The assignment sounded so simple: just spend twenty minutes alone in silence, and then write about it.
That was the essence of the task I gave out every fall to my nature and culture students, and every spring to my religion and culture students. So deviously simple.
Of course, I could sense a little tension building in the room as I added details: no cell phones, no music, no computers or TVs or any other distracting technology. My nature and culture students had to do it outside somewhere; my religion and culture students could do it inside or out. Twenty minutes. How hard could that be?
But ours is a culture of noise and distraction, described by the Trappist monk Thomas Merton as “the murderous din of our materialism.” Not only is it hard to break away from the noise, it is even hard for many of us to recognize just how much we have allowed it to dominate our lives.
The Assignment’s Terrifying Nature
My assignment forced students, at least for one day, to face the uncomfortable truth. Used to pulling out their phones whenever they had a free moment, they had nothing to do with their hands. Used to blocking the outside world with ear buds and their favorite music, they had no filter. Used to responding immediately to every beeping and buzzing notification, they had no sense of what was going on elsewhere for twenty minutes.
They were alone. Utterly alone. And for many, it was terrifying.
The thing about silence, for those who aren’t used to it, is that in the absence of the daily din another kind of noise seizes the advantage. When we enter into silence we come face to face with our own restless selves. Turning off our inner voice is much harder than powering down our cell phones. When we put the world away and spend even a short time in silence our fears and anxieties, bad memories and impulsive desires clamor for our attention like hungry toddlers.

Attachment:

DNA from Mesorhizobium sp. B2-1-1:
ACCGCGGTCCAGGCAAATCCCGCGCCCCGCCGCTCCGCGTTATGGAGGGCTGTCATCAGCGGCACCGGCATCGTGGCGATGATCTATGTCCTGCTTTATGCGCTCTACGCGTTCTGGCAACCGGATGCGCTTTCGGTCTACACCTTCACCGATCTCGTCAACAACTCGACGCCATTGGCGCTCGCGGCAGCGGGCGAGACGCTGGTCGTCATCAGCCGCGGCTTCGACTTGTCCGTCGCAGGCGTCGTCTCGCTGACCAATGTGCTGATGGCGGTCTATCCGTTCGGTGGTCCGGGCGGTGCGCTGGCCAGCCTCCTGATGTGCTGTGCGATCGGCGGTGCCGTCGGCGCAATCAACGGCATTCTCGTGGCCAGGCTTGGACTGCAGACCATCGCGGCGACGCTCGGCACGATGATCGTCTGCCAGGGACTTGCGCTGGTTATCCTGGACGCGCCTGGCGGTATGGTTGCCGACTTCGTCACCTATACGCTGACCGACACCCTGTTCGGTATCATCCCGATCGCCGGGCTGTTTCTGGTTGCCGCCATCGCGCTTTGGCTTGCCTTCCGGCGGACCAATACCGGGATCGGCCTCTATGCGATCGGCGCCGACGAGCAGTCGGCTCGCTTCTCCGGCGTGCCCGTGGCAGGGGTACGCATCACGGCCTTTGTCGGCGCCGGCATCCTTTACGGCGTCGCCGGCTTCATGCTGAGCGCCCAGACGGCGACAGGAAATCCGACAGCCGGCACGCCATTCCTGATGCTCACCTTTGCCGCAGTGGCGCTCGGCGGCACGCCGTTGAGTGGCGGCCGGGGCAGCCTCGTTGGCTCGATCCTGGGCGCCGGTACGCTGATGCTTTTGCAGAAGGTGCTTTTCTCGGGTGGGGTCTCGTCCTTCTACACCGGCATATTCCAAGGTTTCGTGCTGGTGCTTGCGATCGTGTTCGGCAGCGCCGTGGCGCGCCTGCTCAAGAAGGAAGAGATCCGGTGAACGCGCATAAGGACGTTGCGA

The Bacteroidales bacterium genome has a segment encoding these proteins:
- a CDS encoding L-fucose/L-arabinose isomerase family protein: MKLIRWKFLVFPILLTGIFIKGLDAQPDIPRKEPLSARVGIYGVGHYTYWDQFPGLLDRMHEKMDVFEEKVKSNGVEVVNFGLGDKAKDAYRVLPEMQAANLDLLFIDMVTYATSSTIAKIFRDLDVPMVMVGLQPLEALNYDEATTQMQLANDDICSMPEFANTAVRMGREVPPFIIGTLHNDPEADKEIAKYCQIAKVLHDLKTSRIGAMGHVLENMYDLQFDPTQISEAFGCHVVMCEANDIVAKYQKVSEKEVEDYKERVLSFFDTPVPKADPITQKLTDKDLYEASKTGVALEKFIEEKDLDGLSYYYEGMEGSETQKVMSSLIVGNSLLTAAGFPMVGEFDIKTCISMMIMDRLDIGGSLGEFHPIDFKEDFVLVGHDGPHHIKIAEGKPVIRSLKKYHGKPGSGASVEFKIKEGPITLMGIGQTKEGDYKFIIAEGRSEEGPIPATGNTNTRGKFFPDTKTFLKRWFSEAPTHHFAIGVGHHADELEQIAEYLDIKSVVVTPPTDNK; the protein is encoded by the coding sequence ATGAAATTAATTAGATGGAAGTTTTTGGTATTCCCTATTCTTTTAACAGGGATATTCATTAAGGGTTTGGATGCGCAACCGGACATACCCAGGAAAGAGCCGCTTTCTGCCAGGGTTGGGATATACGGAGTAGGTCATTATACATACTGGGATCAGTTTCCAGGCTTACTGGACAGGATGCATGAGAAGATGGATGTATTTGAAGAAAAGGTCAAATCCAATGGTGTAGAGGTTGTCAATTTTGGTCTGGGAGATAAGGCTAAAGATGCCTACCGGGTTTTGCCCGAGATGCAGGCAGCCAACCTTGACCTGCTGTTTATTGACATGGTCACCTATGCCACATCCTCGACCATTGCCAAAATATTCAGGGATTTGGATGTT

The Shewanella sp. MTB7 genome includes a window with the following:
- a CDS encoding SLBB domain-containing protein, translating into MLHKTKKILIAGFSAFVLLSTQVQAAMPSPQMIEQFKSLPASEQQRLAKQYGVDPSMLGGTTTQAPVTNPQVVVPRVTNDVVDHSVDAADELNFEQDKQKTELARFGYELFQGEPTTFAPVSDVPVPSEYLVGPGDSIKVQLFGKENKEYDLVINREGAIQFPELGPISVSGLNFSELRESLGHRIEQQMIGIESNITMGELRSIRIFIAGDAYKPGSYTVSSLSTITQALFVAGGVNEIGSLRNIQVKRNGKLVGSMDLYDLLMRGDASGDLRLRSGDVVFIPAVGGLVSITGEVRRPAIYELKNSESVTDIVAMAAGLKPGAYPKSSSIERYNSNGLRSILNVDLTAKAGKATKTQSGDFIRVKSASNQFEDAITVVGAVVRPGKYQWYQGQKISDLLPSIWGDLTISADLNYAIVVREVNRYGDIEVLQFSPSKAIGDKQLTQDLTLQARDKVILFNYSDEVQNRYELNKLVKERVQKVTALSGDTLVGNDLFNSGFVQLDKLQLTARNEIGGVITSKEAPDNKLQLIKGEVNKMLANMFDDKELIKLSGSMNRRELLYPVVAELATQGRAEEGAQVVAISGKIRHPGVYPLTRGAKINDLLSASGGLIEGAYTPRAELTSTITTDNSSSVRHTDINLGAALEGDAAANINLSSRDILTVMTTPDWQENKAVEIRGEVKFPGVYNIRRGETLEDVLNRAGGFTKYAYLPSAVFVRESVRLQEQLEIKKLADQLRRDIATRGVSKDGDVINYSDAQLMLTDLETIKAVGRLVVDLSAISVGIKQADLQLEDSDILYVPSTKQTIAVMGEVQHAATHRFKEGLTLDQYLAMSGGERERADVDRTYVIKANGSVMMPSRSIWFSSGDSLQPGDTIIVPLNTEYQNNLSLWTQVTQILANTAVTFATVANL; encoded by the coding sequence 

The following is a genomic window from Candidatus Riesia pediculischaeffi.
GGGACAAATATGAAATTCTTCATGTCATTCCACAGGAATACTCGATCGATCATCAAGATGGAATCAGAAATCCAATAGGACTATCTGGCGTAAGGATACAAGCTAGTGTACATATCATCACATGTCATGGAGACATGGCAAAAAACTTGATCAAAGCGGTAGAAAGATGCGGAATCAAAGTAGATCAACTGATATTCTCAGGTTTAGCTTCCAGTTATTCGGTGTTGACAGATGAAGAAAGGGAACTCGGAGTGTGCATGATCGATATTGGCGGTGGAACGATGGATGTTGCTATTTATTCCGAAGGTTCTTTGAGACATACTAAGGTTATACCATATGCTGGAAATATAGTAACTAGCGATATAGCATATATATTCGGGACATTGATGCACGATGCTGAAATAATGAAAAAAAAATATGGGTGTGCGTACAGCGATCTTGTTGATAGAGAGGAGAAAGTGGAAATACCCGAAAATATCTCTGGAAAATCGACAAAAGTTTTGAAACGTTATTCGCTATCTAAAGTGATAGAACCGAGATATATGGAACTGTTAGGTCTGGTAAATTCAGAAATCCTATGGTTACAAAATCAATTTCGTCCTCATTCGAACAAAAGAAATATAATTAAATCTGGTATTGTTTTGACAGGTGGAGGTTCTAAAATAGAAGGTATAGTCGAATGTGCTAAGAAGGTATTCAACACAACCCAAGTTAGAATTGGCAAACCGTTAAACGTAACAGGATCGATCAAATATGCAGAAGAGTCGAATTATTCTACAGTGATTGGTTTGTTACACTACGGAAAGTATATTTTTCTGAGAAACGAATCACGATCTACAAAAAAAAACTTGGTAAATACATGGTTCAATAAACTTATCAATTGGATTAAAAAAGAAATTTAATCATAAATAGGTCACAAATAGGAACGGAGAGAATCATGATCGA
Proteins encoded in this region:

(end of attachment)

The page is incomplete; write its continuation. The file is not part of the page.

The Assignment’s Subtle Attraction
Many of my students said it was the most difficult assignment of the semester. It took them way out of their comfort zone. It unnerved them. A few admitted they couldn’t make it the whole twenty minutes.
But while nearly every student described how hard it was, many of them said that at the end of twenty minutes they felt a peacefulness that they hadn’t experienced in some time. Most of these students said they wanted to make a habit out of stepping away from the daily din and letting their restless minds settle down in a practice of silence and solitude.
I know the pressures of the world. I assume most of these students let the many demands of life take precedence. But I think there will come a day when they recall this most devious experiment, and will try it again. When they are ready to turn it into a consistent practice, they will reap the benefits that they only barely began to sense during that college experiment. The inner distractions will begin to fade over time, and the silence of time and place will become a silence in the heart that they can carry with them, easing the stress and strain of their busy days.